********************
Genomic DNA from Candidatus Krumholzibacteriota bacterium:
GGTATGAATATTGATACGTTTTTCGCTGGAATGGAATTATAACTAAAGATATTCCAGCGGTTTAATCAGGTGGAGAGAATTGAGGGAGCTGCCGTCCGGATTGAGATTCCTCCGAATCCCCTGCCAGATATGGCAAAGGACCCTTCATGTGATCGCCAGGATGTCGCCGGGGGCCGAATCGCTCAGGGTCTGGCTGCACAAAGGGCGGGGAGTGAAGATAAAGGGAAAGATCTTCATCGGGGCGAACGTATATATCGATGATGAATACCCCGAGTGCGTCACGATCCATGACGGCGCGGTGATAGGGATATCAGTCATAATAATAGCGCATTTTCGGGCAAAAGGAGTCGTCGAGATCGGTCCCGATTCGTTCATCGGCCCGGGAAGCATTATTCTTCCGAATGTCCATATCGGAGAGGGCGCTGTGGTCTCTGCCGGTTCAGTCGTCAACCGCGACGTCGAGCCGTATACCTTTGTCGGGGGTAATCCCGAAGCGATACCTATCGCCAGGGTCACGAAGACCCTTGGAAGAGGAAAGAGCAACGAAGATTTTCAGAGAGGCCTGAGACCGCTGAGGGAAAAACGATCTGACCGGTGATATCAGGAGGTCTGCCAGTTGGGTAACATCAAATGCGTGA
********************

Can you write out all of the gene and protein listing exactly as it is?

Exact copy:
Genomic DNA from Candidatus Krumholzibacteriota bacterium:
GGTATGAATATTGATACGTTTTTCGCTGGAATGGAATTATAACTAAAGATATTCCAGCGGTTTAATCAGGTGGAGAGAATTGAGGGAGCTGCCGTCCGGATTGAGATTCCTCCGAATCCCCTGCCAGATATGGCAAAGGACCCTTCATGTGATCGCCAGGATGTCGCCGGGGGCCGAATCGCTCAGGGTCTGGCTGCACAAAGGGCGGGGAGTGAAGATAAAGGGAAAGATCTTCATCGGGGCGAACGTATATATCGATGATGAATACCCCGAGTGCGTCACGATCCATGACGGCGCGGTGATAGGGATATCAGTCATAATAATAGCGCATTTTCGGGCAAAAGGAGTCGTCGAGATCGGTCCCGATTCGTTCATCGGCCCGGGAAGCATTATTCTTCCGAATGTCCATATCGGAGAGGGCGCTGTGGTCTCTGCCGGTTCAGTCGTCAACCGCGACGTCGAGCCGTATACCTTTGTCGGGGGTAATCCCGAAGCGATACCTATCGCCAGGGTCACGAAGACCCTTGGAAGAGGAAAGAGCAACGAAGATTTTCAGAGAGGCCTGAGACCGCTGAGGGAAAAACGATCTGACCGGTGATATCAGGAGGTCTGCCAGTTGGGTAACATCAAATGCGTGA